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Achieving room-temperature ductility for monolithic tungsten (W)

Date: 19.05.2016
Time: 10:30 a.m.
Place: ICAMS Seminar Room IC 02/718

Jens Reiser, KIT Karlsruhe Institute of Technology, Eggenstein-Leopoldshafen, Germany

For tungsten (W), its tendency to fail at low temperatures by brittle fracture is a major limitation in its commercial exploitation. This raises the question of how to make tungsten ductile. Our ductilisation approach is the modification of the microstructure through cold-rolling. In this contribution I will present a study where we assess the evolution of the deformation and fracture mechanisms through cold-rolling.

A batch of tungsten (W) sheets with thicknesses of 1 mm, 0.5 mm, 0.3 mm, 0.2 mm, and 0.1 mm has been rolled out of a single sintered compact. The 0.1 mm tungsten foil possesses a grain size of 230 nm in the S-direction and has exceptional mechanical properties:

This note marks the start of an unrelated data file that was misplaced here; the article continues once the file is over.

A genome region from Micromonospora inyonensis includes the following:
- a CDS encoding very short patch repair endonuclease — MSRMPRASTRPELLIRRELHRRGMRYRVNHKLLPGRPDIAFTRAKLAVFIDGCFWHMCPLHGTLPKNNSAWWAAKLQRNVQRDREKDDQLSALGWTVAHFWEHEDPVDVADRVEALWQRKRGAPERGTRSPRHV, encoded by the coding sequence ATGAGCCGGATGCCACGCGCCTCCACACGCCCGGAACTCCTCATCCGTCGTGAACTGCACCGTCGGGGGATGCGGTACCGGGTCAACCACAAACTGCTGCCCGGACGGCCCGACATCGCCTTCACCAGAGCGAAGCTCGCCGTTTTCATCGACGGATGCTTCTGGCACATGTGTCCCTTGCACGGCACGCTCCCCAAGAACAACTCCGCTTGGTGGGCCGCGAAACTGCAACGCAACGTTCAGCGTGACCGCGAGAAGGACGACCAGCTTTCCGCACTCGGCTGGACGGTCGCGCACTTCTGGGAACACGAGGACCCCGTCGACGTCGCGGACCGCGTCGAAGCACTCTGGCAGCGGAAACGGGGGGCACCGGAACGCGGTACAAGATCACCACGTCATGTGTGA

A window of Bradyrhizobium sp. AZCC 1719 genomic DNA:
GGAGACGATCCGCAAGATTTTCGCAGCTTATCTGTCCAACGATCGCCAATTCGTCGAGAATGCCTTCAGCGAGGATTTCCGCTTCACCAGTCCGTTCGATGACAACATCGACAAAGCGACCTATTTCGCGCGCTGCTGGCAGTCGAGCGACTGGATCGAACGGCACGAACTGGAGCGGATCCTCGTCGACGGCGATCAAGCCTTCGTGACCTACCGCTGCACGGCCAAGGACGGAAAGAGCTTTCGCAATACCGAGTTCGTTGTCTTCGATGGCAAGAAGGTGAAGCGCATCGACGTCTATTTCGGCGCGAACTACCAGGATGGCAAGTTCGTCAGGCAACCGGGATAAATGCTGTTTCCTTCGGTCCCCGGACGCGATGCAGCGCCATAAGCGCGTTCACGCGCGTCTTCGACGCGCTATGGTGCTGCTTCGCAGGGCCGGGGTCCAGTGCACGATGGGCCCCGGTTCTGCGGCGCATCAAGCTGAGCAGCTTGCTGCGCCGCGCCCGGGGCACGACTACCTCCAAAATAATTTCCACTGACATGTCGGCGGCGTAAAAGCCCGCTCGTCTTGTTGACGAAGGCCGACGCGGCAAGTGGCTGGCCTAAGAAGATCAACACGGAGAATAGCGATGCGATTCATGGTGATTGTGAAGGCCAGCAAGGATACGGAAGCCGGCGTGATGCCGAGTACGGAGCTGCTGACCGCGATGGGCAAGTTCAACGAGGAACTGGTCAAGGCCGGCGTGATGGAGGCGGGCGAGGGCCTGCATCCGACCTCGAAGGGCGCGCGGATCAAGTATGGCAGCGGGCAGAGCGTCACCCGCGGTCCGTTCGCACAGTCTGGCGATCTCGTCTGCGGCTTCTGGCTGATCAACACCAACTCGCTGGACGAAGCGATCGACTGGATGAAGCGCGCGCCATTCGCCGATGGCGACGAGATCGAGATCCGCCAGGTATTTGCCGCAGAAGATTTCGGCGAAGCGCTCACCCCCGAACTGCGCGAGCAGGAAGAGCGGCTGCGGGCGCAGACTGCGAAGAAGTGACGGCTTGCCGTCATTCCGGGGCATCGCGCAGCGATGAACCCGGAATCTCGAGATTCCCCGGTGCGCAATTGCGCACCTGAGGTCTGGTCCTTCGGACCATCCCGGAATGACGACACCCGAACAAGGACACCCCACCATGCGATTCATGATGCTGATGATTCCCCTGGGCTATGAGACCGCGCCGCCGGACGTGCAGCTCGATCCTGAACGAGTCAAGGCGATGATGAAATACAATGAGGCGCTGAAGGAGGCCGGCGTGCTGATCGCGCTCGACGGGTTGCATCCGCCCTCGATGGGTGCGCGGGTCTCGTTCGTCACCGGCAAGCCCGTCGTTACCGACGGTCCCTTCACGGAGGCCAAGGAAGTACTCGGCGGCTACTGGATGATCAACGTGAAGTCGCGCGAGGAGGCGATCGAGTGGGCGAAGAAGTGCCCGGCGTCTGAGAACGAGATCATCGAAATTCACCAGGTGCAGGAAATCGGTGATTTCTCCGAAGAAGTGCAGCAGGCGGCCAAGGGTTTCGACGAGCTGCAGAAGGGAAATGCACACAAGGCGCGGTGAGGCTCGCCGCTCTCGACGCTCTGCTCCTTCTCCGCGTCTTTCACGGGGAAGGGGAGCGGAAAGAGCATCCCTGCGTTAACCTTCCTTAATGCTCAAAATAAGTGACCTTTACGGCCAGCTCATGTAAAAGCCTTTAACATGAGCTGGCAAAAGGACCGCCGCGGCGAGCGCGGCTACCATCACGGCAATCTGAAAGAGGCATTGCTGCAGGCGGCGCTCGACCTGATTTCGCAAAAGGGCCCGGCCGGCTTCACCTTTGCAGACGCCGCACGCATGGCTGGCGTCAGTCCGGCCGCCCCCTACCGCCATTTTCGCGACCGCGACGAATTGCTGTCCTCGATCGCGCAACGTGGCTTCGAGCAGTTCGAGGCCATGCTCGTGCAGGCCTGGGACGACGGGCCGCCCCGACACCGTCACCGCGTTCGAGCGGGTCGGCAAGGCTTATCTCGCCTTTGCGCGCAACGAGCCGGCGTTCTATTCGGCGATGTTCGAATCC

• Brittle-to-ductile transition: occurs at -90°C (183 K).
  • Tensile properties at room temperature: no hardening, increase of total elongation
  • Strain-rate sensitivity above Tc: it exists and it increases with temperature
It is obvious that these properties cannot be explained by the classical treatment of plastic deformation and fracture of body centred cubic materials. But what are the deformation mechanisms and how to catch them?

Aim of this presentation is to discuss the role of cold-rolling induced lattice defects (e.g. vacancies, dislocation boundaries, HAGBs) and to address the following questions: What is the reason for the enhanced mobility of dislocations? Is the nucleation and migration of kinkpairs replaced by the phonon drag mechanism? What is the role of the vacancy mobility? May partial recrystallization (HAGBs loaded with dislocations start to move) contribute to this behaviour? And how can modelling contribute to solve these issues?

Supporting information:

Reiser_Special_Seminar_20160519.pdf
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